Just because a particular word is absent from a set of Scriptures does not mean the concept isn’t there.

The last three and a half years are obviously worse than the first half and are generally referred to as the Great Tribulation (Jacob's Distress) – especially because Israel is the focus here.

There seems to be an overlap between the GT and the DotL based on some Scriptures.

The Great Tribulation is three and a half years. Matt 24:22 and Mark 13:20 should be compared in context with other Scriptures to understand what the Lord really meant.

Just because the Church is not promised to be spared from tribulation, it does not automatically follow that it will experience the events of the 70th week of Daniel. One needs to determine where the wrath of God occurs within the last week and I’ll try to address this soon.

Further reading:


God’s Purpose For The Tribulation



The Bible associates a woman’s birth pangs with tribulation. See Jer 6:24, 50:43 and John 16:21. The same concept is used by Paul (1 Thes 5:3) and by the Lord referring to the period prior to the Abomination of Desolation (Mat 24:8).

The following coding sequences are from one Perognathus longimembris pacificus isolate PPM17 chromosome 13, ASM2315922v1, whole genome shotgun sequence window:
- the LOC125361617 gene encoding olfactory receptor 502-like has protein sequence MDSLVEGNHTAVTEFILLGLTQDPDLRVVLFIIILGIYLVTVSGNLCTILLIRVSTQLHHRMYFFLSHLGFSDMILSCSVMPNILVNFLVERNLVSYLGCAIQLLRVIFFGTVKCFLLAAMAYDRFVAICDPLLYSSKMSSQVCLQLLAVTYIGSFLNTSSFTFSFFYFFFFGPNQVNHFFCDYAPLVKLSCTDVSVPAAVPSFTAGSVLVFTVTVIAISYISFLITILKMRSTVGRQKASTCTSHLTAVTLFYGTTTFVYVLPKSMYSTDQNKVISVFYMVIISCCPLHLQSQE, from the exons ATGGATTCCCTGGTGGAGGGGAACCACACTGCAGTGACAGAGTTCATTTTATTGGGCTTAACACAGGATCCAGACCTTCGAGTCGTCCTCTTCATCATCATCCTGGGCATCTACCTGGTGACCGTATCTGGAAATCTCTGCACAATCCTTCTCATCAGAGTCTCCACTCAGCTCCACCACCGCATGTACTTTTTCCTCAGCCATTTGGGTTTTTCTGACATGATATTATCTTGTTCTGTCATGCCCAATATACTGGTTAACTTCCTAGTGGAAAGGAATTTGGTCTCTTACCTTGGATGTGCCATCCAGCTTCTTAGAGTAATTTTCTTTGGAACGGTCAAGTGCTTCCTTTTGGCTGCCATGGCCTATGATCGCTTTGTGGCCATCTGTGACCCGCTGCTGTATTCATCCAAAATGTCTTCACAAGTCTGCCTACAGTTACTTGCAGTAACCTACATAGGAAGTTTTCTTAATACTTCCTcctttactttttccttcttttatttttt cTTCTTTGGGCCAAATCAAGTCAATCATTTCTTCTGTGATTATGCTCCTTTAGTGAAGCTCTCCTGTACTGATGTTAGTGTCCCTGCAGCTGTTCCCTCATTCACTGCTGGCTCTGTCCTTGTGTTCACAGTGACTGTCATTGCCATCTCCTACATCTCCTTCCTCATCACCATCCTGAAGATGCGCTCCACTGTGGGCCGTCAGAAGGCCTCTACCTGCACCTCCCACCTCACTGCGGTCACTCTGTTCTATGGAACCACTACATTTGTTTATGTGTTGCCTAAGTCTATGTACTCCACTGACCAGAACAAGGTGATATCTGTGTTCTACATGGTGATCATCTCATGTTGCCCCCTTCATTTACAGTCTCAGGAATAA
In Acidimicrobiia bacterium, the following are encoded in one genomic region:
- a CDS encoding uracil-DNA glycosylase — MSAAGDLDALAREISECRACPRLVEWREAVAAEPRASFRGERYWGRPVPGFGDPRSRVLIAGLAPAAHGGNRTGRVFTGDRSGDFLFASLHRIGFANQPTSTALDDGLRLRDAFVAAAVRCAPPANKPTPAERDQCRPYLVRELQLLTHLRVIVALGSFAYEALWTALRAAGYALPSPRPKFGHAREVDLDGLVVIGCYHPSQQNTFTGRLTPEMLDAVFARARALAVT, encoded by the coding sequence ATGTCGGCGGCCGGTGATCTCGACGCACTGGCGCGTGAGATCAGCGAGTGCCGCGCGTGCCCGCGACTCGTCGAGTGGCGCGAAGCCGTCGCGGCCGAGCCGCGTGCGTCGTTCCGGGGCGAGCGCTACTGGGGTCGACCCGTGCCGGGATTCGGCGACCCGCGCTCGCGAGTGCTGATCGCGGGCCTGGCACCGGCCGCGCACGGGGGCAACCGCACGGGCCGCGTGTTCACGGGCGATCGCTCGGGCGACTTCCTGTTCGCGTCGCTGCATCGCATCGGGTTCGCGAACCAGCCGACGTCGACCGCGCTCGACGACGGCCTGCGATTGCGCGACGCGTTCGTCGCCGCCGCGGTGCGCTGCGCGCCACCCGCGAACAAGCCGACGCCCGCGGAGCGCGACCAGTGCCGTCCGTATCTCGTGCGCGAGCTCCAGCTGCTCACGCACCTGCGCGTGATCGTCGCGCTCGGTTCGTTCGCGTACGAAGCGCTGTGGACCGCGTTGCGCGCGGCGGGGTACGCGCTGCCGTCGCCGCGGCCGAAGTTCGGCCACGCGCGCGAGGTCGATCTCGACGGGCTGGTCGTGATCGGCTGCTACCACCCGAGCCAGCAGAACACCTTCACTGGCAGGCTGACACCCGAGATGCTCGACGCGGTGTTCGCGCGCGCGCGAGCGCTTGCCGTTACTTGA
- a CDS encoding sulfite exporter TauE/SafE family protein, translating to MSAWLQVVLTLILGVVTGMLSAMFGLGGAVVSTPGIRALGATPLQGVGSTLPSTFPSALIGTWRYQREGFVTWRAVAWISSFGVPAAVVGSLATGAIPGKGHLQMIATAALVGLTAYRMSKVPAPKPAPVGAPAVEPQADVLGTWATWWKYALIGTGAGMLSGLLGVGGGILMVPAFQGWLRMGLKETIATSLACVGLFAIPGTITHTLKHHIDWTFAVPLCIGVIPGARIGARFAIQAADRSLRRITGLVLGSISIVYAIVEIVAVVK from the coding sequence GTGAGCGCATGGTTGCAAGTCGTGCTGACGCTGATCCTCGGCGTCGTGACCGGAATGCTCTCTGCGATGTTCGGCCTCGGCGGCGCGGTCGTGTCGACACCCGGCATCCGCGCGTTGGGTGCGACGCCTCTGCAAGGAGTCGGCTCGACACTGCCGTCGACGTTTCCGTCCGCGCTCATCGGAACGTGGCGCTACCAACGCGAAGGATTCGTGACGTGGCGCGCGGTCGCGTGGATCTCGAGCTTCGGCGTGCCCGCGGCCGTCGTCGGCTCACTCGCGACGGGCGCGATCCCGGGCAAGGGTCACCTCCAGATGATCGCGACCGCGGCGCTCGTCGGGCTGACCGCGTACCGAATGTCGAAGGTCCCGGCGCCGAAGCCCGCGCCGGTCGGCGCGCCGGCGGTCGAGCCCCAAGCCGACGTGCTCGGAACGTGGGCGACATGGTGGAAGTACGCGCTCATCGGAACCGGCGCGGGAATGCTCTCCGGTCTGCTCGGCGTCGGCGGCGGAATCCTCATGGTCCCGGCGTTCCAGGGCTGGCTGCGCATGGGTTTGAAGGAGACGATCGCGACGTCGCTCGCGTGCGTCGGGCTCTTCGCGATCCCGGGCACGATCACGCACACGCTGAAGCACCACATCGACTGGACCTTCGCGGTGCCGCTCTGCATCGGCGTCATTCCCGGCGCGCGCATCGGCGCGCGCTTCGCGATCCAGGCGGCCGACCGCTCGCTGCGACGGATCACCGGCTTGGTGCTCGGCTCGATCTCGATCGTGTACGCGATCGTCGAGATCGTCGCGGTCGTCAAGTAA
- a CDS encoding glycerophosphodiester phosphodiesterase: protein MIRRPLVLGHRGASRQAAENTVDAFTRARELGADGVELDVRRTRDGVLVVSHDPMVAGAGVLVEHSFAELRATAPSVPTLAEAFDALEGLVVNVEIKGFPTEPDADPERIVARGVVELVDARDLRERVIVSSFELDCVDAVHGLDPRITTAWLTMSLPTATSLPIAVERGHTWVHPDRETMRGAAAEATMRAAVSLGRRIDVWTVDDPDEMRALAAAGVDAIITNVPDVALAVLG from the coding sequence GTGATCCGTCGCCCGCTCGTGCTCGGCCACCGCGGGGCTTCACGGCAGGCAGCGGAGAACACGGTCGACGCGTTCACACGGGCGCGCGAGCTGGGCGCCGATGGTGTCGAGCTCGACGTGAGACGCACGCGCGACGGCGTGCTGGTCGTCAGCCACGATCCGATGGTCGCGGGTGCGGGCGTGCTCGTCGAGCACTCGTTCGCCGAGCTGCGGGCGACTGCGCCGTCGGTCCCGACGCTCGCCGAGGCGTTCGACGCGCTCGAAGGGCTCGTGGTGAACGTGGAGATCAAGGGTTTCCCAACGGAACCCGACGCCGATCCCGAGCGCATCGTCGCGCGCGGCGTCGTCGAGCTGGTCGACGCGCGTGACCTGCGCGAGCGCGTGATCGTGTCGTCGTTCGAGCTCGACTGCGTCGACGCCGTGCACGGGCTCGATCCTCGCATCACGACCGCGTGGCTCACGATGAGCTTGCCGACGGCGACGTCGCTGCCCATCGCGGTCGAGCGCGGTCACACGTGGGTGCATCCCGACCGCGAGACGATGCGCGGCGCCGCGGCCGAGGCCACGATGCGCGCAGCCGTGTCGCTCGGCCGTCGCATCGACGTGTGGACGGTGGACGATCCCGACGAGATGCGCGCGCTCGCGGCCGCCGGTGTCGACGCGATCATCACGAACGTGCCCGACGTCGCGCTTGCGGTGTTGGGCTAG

drk said...

Let's not forget the arguement Allen Beechick makes- how can Christians be looking for Christ to come at an unannounced date, unless the Rapture occurs before the seventieth week? Otherwise, they would know when He is coming. Maybe not specifically, but they can pin it down to seven years. Unless the treaty which is signed,assumedly signalling the start of the seventieth week, is not so obvious that it is definitely the treaty (like the ENP), and then people might have an idea the Rapture will be coming soon, but they can't be sure, until the AC tips his hand somehow.

mac said...

Thanks for reminding me about Beechick and you’re absolutely right. Mind you, I can see why the pre-wrath view tries to make a point that the Lord can come some time after the AoD and before the end of the week and we can’t pin down the day or the hour, therefore that satisfies the Lord’s meaning. It just doesn’t convince me because that isn’t what the Lord says. There’s a surprise element surrounding the rapture that I think pre-trib answers best (Matt 24:44)

Irv said...